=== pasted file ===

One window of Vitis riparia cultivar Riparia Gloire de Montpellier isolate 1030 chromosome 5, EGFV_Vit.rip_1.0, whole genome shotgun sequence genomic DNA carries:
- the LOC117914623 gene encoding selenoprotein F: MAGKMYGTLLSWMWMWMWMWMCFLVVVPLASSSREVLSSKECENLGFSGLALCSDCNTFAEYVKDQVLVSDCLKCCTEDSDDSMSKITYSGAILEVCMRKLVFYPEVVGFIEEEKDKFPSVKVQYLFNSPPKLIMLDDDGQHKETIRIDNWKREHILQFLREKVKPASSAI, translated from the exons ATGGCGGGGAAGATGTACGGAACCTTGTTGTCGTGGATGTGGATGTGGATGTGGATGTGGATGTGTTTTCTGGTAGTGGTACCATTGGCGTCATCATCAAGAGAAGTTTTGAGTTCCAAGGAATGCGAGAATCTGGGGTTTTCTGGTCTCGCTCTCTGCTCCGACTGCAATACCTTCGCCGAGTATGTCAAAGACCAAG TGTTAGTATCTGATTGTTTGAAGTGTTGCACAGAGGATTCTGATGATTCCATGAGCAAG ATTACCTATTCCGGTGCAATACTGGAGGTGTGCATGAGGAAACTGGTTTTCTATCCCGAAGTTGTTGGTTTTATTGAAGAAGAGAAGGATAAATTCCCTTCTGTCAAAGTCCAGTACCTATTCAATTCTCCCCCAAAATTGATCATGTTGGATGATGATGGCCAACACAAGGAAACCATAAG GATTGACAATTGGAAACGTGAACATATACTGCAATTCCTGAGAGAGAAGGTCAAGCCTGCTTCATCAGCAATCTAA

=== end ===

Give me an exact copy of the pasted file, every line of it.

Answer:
One window of Vitis riparia cultivar Riparia Gloire de Montpellier isolate 1030 chromosome 5, EGFV_Vit.rip_1.0, whole genome shotgun sequence genomic DNA carries:
- the LOC117914623 gene encoding selenoprotein F: MAGKMYGTLLSWMWMWMWMWMCFLVVVPLASSSREVLSSKECENLGFSGLALCSDCNTFAEYVKDQVLVSDCLKCCTEDSDDSMSKITYSGAILEVCMRKLVFYPEVVGFIEEEKDKFPSVKVQYLFNSPPKLIMLDDDGQHKETIRIDNWKREHILQFLREKVKPASSAI, translated from the exons ATGGCGGGGAAGATGTACGGAACCTTGTTGTCGTGGATGTGGATGTGGATGTGGATGTGGATGTGTTTTCTGGTAGTGGTACCATTGGCGTCATCATCAAGAGAAGTTTTGAGTTCCAAGGAATGCGAGAATCTGGGGTTTTCTGGTCTCGCTCTCTGCTCCGACTGCAATACCTTCGCCGAGTATGTCAAAGACCAAG TGTTAGTATCTGATTGTTTGAAGTGTTGCACAGAGGATTCTGATGATTCCATGAGCAAG ATTACCTATTCCGGTGCAATACTGGAGGTGTGCATGAGGAAACTGGTTTTCTATCCCGAAGTTGTTGGTTTTATTGAAGAAGAGAAGGATAAATTCCCTTCTGTCAAAGTCCAGTACCTATTCAATTCTCCCCCAAAATTGATCATGTTGGATGATGATGGCCAACACAAGGAAACCATAAG GATTGACAATTGGAAACGTGAACATATACTGCAATTCCTGAGAGAGAAGGTCAAGCCTGCTTCATCAGCAATCTAA